And the eleven disciples crawled into eleven shadows and sorrowfully said to one another, "He is dead."  Nor could we enter into the fear that gripped those apostles when the Roman seal was broken and the soldiers were paid to say they did it.  They broke that Roman seal.  And they faced certain execution themselves.  The depth of their despair is almost difficult for us to enter into. 

And the opposite, psychological, rising, glorious, heavenly effect was as high in its zenith glory as it was in its nadir despair.  Mary of Magdalene came to the disciples where they were huddled together in abject fear.  She said, "I have seen Him.  He has called my name.  He is alive" [John 20:11-18].  Peter and John ran to the tomb.  Just saw it empty.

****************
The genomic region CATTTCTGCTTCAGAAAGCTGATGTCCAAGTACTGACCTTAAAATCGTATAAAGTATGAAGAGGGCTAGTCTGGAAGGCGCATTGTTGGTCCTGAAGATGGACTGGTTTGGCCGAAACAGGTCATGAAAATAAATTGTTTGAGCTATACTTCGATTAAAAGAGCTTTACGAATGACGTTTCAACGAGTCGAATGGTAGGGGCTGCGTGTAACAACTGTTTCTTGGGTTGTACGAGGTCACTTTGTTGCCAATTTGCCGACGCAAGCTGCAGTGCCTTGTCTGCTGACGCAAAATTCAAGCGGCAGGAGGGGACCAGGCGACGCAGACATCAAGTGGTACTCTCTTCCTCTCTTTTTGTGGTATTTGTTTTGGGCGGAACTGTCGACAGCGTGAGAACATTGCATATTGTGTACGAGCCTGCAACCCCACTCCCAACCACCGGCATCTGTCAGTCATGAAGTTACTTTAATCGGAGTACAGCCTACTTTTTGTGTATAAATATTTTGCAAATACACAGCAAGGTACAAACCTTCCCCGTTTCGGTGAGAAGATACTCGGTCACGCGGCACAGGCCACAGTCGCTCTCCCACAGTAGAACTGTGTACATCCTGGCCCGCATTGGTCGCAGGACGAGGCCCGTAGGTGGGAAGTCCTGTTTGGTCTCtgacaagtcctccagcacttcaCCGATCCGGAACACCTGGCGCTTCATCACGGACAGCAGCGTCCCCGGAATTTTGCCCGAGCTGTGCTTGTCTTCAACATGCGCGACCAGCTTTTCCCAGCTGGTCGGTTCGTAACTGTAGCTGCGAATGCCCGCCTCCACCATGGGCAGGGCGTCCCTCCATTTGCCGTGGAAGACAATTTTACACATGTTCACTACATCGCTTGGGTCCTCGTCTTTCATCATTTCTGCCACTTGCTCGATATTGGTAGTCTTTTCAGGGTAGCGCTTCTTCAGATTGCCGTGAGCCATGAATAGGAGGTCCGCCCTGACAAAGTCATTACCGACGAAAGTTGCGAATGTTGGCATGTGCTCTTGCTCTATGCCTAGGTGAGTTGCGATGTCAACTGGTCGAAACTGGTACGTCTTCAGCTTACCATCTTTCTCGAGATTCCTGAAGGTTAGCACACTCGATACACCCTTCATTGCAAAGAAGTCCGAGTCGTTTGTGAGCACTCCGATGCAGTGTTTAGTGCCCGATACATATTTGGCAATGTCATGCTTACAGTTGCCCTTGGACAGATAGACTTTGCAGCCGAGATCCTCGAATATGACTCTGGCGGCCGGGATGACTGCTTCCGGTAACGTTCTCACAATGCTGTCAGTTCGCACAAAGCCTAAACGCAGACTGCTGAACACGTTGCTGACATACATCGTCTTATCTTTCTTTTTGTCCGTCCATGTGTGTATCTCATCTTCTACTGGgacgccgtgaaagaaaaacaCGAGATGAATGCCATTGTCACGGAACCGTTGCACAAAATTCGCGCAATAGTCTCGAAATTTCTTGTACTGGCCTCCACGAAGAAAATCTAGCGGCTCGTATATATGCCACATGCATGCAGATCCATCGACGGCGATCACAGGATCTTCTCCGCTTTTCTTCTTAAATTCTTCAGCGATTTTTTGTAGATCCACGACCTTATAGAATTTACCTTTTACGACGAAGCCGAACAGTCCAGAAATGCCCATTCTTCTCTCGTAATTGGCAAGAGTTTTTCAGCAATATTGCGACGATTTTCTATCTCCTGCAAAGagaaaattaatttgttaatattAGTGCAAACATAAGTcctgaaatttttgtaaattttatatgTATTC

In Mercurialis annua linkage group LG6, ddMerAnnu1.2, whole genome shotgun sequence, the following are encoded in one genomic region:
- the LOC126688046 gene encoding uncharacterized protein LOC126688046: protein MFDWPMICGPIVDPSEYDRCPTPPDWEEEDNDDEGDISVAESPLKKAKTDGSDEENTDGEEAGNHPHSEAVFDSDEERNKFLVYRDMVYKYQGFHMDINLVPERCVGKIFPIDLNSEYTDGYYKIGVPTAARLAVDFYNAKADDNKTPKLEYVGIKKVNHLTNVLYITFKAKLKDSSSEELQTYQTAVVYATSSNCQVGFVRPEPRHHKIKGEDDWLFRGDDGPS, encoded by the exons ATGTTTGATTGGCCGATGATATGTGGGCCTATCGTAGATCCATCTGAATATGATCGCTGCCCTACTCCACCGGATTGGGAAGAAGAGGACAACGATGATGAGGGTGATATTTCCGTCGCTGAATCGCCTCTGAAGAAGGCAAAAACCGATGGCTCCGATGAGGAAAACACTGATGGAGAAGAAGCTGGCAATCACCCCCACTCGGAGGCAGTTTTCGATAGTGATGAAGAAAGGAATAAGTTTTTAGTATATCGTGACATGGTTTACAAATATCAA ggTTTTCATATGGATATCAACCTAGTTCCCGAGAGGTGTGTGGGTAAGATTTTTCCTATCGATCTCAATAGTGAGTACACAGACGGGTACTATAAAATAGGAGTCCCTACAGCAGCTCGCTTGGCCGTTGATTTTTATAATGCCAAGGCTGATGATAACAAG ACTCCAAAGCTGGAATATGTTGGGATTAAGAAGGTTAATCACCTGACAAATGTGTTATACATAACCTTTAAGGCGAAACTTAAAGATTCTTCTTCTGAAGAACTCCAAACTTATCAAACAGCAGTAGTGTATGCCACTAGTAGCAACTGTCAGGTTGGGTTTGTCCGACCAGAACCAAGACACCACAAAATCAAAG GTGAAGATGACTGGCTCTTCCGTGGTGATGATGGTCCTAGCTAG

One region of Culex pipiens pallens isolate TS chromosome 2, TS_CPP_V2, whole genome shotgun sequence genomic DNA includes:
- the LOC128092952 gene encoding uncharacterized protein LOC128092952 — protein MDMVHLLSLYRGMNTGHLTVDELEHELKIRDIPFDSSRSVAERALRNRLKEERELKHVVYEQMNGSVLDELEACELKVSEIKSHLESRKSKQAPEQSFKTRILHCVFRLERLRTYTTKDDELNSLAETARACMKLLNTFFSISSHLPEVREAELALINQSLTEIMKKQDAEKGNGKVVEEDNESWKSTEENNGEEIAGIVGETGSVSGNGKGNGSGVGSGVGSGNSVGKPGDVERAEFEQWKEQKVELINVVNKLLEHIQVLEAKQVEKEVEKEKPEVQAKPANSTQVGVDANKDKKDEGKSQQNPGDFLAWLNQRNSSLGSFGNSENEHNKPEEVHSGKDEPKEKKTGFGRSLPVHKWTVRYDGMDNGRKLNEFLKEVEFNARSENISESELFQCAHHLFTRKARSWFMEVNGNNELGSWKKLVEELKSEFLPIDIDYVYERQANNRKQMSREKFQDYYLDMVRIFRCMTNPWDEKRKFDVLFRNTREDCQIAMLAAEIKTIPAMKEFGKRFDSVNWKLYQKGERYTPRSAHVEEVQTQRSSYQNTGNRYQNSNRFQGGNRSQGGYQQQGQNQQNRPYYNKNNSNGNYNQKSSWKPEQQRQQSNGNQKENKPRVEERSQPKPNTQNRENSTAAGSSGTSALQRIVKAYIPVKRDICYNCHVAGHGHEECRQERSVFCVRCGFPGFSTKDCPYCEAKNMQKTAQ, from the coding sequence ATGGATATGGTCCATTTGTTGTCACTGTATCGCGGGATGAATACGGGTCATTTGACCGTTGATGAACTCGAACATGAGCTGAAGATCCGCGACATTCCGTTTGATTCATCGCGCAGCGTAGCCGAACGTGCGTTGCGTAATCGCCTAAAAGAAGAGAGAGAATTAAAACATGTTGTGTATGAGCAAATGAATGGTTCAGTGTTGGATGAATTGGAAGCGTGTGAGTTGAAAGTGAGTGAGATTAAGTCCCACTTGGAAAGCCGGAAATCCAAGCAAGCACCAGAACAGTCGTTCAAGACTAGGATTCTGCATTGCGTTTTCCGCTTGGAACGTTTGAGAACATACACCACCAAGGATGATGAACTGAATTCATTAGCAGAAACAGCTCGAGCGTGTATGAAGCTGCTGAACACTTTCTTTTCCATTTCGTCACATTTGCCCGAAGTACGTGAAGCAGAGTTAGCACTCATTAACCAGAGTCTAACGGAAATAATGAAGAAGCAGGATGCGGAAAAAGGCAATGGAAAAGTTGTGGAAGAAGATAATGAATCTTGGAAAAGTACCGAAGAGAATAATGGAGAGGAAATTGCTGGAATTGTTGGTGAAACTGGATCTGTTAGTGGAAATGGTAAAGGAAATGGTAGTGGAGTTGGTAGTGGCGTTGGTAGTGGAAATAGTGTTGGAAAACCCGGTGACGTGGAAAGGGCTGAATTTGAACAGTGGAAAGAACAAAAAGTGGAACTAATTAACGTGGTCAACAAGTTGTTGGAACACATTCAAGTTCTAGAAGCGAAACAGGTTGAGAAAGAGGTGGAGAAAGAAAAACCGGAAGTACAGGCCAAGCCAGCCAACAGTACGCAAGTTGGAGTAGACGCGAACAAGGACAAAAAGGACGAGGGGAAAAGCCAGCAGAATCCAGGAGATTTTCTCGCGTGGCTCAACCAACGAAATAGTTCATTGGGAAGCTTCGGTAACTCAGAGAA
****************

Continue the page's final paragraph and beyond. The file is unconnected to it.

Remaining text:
Then two came to the disciples where they were meeting together, from Emmaus, saying, "He caught step with us.  He broke bread with us.  He is alive" [Luke 24:13-32]. 

And while they were speaking, Jesus Himself stood in the midst. They believe not for joy. A phrase, it’s too good to be true [Luke 24:41]. 

Then the following Sunday night He appeared to the disciples again in that same upper room [John 20:26-31].  Then while they were fishing there He was on the seashore [John 21:1-25].  Then in the mountain where five hundred of His people were gathered in adoration [Matthew 28:16-20].  Then in Jerusalem, then on the mount of ascension, a cloud, not moisture, a rain cloud.  But the covering of God, the shekinah glory of the Lord received Him out of their sight [Acts 1:3-11].